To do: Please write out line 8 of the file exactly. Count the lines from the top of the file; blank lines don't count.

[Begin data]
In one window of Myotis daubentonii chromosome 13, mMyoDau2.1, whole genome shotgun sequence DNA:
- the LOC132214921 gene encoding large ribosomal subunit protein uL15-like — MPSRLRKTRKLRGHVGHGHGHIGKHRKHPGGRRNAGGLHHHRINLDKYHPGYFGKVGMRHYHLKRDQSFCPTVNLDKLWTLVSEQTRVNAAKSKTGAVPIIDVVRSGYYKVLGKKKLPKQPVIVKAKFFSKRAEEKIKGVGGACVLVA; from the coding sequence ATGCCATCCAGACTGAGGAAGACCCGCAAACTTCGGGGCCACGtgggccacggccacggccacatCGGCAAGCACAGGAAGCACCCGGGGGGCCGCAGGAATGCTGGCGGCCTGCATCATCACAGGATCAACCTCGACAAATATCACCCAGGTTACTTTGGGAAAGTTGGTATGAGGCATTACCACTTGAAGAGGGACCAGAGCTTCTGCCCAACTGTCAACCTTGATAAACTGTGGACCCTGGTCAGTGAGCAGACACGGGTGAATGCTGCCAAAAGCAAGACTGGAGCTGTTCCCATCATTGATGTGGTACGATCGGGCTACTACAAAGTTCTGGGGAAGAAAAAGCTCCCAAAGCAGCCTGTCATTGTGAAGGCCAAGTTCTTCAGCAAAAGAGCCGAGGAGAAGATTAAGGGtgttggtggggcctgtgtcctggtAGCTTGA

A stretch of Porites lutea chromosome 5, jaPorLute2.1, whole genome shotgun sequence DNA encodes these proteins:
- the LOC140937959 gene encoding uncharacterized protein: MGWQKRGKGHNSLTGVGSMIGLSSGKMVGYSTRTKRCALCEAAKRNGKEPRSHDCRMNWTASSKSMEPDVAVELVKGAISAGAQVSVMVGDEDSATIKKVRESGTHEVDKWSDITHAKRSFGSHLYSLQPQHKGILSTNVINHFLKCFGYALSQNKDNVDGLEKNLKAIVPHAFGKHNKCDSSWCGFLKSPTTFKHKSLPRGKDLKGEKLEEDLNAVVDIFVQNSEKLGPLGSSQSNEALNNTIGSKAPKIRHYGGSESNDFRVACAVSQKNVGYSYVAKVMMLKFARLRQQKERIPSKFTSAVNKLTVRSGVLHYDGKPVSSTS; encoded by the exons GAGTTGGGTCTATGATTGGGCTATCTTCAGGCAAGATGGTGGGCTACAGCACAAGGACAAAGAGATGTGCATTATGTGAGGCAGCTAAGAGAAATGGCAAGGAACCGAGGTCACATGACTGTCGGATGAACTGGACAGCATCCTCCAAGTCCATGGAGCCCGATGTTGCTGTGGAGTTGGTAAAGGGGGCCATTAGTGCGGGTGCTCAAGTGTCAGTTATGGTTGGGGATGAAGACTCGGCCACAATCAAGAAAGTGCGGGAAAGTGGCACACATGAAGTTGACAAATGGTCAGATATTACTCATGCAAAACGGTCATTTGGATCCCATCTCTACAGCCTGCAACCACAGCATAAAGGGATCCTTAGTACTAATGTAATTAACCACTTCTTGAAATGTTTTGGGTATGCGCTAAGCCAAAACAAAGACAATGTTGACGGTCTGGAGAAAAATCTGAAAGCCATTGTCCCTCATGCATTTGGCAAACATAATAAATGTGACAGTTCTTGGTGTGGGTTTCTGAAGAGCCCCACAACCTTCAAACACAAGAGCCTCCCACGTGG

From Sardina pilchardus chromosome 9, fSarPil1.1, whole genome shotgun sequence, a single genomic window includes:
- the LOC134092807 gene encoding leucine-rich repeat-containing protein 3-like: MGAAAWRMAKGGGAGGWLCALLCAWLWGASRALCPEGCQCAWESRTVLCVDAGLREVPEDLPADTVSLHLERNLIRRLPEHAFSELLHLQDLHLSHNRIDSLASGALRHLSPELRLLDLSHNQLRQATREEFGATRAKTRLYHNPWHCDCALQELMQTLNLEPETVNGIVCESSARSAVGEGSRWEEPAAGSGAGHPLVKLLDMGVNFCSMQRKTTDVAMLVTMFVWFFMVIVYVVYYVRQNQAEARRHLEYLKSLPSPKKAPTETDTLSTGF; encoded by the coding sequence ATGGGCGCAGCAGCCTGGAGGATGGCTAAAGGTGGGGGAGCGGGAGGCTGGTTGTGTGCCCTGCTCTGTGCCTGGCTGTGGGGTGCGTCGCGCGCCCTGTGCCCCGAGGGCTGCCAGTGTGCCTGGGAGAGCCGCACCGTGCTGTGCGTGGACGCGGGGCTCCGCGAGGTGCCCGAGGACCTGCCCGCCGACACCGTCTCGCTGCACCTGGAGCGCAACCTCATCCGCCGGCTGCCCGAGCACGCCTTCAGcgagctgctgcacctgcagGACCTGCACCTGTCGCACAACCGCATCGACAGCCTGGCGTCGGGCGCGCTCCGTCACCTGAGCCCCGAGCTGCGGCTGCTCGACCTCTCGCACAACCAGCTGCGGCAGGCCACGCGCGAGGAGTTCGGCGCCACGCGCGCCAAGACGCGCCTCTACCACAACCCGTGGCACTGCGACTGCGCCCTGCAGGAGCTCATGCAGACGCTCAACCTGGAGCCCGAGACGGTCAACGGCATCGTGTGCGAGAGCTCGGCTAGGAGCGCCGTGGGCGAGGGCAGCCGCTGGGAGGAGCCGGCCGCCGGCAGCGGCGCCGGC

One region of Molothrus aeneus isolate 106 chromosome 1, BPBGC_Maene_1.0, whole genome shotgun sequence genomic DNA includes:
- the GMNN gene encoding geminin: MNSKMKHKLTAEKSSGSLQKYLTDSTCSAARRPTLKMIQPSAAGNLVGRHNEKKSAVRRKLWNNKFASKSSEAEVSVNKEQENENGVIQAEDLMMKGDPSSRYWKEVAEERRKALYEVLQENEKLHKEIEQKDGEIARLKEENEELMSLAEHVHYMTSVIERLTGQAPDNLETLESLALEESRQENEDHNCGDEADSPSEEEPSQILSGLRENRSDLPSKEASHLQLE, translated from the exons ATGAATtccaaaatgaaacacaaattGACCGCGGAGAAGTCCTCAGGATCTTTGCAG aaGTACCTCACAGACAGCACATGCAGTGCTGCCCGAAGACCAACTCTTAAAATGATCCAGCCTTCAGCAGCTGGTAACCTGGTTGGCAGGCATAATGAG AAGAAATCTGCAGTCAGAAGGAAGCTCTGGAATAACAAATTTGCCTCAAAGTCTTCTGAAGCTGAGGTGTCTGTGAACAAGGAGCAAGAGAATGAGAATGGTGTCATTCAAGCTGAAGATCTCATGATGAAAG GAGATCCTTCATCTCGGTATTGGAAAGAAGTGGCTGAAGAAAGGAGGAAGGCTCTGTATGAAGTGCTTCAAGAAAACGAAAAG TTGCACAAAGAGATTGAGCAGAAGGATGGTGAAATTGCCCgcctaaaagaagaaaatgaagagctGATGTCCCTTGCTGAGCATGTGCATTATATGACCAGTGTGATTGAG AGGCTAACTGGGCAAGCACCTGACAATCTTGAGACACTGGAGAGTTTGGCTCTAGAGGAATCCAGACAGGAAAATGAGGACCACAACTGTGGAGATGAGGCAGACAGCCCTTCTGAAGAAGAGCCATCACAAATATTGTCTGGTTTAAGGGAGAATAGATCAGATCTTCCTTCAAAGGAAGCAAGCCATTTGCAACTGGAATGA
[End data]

- the GMNN gene encoding geminin: MNSKMKHKLTAEKSSGSLQKYLTDSTCSAARRPTLKMIQPSAAGNLVGRHNEKKSAVRRKLWNNKFASKSSEAEVSVNKEQENENGVIQAEDLMMKGDPSSRYWKEVAEERRKALYEVLQENEKLHKEIEQKDGEIARLKEENEELMSLAEHVHYMTSVIERLTGQAPDNLETLESLALEESRQENEDHNCGDEADSPSEEEPSQILSGLRENRSDLPSKEASHLQLE, translated from the exons ATGAATtccaaaatgaaacacaaattGACCGCGGAGAAGTCCTCAGGATCTTTGCAG aaGTACCTCACAGACAGCACATGCAGTGCTGCCCGAAGACCAACTCTTAAAATGATCCAGCCTTCAGCAGCTGGTAACCTGGTTGGCAGGCATAATGAG AAGAAATCTGCAGTCAGAAGGAAGCTCTGGAATAACAAATTTGCCTCAAAGTCTTCTGAAGCTGAGGTGTCTGTGAACAAGGAGCAAGAGAATGAGAATGGTGTCATTCAAGCTGAAGATCTCATGATGAAAG GAGATCCTTCATCTCGGTATTGGAAAGAAGTGGCTGAAGAAAGGAGGAAGGCTCTGTATGAAGTGCTTCAAGAAAACGAAAAG TTGCACAAAGAGATTGAGCAGAAGGATGGTGAAATTGCCCgcctaaaagaagaaaatgaagagctGATGTCCCTTGCTGAGCATGTGCATTATATGACCAGTGTGATTGAG AGGCTAACTGGGCAAGCACCTGACAATCTTGAGACACTGGAGAGTTTGGCTCTAGAGGAATCCAGACAGGAAAATGAGGACCACAACTGTGGAGATGAGGCAGACAGCCCTTCTGAAGAAGAGCCATCACAAATATTGTCTGGTTTAAGGGAGAATAGATCAGATCTTCCTTCAAAGGAAGCAAGCCATTTGCAACTGGAATGA